Directed By: Stefan Ruzowitzky

Starring: Eric Bana, Olivia Wilde, Charlie Hunnam, Kate Mara, Treat Williams, Kris Kristofferson, and Sissy Spacek

We're in this annual post-Thanksgiving slump at the box office.  All studios want to capitalize on the holidays, so releases are clustered around Turkey Day and Christmas.  Between the holidays, we're stuck with several weekends of nothingness.  Last year, it was something we just witnessed at mainstream theaters.  This year, however, the slump is impacting the indie marketplace as well because all I've got to talk about this weekend is Stefan Ruzowitzky’s flick Deadfall.  That's not saying much at all.

Addison (Eric Bana) and his sister Liza (Olivia Wilde) are on the run from a casino heist gone awry.  When they end up in a car accident in which their driver is killed, a Michigan state trooper arrives on the scene to help them out.  With his itchy trigger finger, Addison quickly murders that cop.  Soon after, Addison and Liza split up, flee the scene of the crime, and try to make their way to the Canadian border in the midst of a rough blizzard.  Addison tells Liza to use her charms and hitchhike her way to where she needs to go.  Addison, on the other hand, leaves a bloody trail through Michigan on his way to the border.

Ex-boxer and ex-convict Jay (Charlie Hunnam) has just been released from prison after serving time for throwing a match.  He is on his way to spend Thanksgiving with his parents Chet (Kris Kristofferson) and June (Sissy Spacek) in northern Michigan.  Before he leaves Detroit though, Jay goes to visit his former coach to claim his portion of the money for throwing the fight.  The conversation gets heated, and things get physical between the two.  Ultimately, Jay flees the scene and heads for his parents' home.  Along the way, he picks up a hitchhiker, Liza.

Deadfall is a funny little crime thriller that could have been something much more.  For a movie that should be a fairly basic thriller, we get quite a bit of wit and some decent action sequences.  What we lack are strong performances from the actors and the guiding hand of a more skilled director than Stefan Ruzowitzky.  With the exception of Eric Bana, the actors deliver horrendous performances that lack any emotion or depth whatsoever.  Beyond Bana's character Addison, the film is pretty bland.  For this, I blame Ruzowitzky, who does nothing to make the film interesting or thrilling.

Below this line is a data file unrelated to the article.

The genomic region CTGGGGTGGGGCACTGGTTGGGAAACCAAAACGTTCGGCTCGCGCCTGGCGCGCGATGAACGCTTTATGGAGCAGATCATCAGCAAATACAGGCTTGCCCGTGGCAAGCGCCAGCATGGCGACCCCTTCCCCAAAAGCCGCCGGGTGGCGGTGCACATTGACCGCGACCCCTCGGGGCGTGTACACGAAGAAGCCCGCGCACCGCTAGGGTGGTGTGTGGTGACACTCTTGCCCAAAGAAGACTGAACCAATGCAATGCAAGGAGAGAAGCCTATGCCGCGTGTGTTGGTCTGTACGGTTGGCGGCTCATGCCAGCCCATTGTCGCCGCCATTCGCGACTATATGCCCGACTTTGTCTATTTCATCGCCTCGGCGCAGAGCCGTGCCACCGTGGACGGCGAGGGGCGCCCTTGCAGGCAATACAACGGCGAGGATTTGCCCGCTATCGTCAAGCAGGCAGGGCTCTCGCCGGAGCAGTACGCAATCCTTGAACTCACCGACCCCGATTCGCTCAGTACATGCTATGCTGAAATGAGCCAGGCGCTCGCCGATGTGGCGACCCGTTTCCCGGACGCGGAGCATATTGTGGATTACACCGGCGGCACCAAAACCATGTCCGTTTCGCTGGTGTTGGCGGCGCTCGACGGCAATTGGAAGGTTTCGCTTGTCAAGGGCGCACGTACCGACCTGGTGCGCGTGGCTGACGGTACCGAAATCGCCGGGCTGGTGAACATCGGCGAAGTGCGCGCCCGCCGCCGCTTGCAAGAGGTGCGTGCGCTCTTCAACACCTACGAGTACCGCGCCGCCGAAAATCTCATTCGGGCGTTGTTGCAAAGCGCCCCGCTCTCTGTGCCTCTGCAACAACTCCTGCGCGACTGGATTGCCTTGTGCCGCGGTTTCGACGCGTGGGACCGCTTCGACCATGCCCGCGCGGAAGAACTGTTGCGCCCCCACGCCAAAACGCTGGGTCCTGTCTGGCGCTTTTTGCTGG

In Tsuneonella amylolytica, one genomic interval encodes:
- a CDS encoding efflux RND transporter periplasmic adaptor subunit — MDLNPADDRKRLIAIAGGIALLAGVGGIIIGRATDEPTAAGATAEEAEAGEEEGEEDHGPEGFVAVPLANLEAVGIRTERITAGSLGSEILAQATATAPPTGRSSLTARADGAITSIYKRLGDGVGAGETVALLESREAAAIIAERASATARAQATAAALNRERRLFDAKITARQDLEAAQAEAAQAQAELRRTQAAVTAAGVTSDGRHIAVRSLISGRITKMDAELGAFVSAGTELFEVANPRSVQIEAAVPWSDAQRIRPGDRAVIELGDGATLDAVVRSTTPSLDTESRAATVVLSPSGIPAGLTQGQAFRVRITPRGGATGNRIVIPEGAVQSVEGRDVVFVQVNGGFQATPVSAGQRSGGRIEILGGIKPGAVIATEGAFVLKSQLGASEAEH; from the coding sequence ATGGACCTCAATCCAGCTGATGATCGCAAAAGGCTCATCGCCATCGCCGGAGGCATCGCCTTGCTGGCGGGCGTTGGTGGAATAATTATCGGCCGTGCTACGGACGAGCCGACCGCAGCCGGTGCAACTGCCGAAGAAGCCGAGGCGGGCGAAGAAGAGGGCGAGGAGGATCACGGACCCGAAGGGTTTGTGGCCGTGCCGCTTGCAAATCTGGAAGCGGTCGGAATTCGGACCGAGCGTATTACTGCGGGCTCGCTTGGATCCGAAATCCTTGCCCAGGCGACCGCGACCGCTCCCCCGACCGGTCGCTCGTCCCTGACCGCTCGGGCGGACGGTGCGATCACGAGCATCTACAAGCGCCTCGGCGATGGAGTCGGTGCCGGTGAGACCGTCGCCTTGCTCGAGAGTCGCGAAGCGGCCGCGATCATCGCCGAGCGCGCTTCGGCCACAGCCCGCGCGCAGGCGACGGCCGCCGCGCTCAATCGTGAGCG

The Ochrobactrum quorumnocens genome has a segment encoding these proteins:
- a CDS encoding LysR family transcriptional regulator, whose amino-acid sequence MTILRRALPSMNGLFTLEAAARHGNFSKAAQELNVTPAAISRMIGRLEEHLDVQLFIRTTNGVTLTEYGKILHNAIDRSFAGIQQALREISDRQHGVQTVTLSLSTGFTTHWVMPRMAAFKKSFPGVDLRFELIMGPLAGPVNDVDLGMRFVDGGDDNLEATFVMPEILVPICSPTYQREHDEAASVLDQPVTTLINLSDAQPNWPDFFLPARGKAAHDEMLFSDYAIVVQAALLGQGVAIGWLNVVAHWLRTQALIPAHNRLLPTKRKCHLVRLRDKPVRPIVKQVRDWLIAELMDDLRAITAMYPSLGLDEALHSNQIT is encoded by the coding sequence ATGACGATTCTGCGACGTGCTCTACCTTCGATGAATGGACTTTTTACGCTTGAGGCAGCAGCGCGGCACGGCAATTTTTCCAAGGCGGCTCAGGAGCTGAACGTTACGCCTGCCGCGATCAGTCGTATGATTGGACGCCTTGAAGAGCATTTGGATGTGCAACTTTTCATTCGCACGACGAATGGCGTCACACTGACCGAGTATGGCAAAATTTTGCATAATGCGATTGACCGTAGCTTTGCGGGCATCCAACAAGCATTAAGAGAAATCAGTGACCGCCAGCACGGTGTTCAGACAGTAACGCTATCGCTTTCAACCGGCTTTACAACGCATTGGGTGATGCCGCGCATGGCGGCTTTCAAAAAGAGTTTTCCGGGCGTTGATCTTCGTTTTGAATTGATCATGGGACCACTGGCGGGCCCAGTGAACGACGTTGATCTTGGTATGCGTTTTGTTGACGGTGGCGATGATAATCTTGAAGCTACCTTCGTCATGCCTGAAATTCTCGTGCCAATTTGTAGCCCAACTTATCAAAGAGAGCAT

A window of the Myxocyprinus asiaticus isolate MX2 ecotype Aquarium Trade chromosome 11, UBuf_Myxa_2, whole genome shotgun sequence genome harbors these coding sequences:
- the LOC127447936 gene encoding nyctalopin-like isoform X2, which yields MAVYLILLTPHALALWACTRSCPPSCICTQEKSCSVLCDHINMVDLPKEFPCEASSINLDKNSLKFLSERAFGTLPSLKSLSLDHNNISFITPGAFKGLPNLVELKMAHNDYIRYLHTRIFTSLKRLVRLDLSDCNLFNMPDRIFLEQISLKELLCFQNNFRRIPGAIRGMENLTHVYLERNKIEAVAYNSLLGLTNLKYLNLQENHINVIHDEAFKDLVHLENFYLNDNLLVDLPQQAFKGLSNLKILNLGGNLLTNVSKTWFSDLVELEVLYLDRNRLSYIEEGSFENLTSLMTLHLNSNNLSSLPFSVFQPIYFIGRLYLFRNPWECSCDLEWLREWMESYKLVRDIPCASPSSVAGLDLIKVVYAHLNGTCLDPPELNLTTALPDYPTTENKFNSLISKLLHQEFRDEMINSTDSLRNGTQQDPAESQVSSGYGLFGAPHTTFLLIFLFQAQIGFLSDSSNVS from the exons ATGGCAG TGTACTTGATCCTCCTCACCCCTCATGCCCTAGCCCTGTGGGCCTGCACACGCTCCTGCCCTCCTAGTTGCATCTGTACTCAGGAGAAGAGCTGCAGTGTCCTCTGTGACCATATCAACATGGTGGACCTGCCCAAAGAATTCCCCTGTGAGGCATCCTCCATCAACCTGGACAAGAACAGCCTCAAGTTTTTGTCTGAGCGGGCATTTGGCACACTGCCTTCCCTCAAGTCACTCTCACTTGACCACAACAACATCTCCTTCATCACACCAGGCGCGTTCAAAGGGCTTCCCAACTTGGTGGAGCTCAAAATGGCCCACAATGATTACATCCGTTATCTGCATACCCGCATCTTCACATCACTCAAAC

Deadfall is surprisingly hilarious.  I found myself laughing quite a bit during this flick, mostly thanks to the ridiculous nature of Eric Bana's Addison.  He may be no angel coming down from the storm, but he's one sick comedian at the Thanksgiving dinner table at this farmhouse in northern Michigan.  How often do captors break bread and have some red wine with their captives?  With a slice of pumpkin pie in one hand and a shotgun in the other, Bana plays a deliciously evil villain and keeps the laughs coming.  At other times, the film is laughably bad with abominable performances, particularly from the limited Charlie Hunnam and Kris Kristofferson.

It's a tough time at the box office my friends, and Deadfall is emblematic of this struggle.  It's unfortunate though because Deadfall has some solid material that could have been much more.  The screenplay certainly has some potential, but the delivery of the film is mediocre at best.  It's an unnecessarily dull film rife with bad acting and poor directing.  Deadfall gets a 0.09% rating.  Have some eggnog with this one.  Don't forget the bourbon, rum, brandy, or whatever liquor you drink with your eggnog.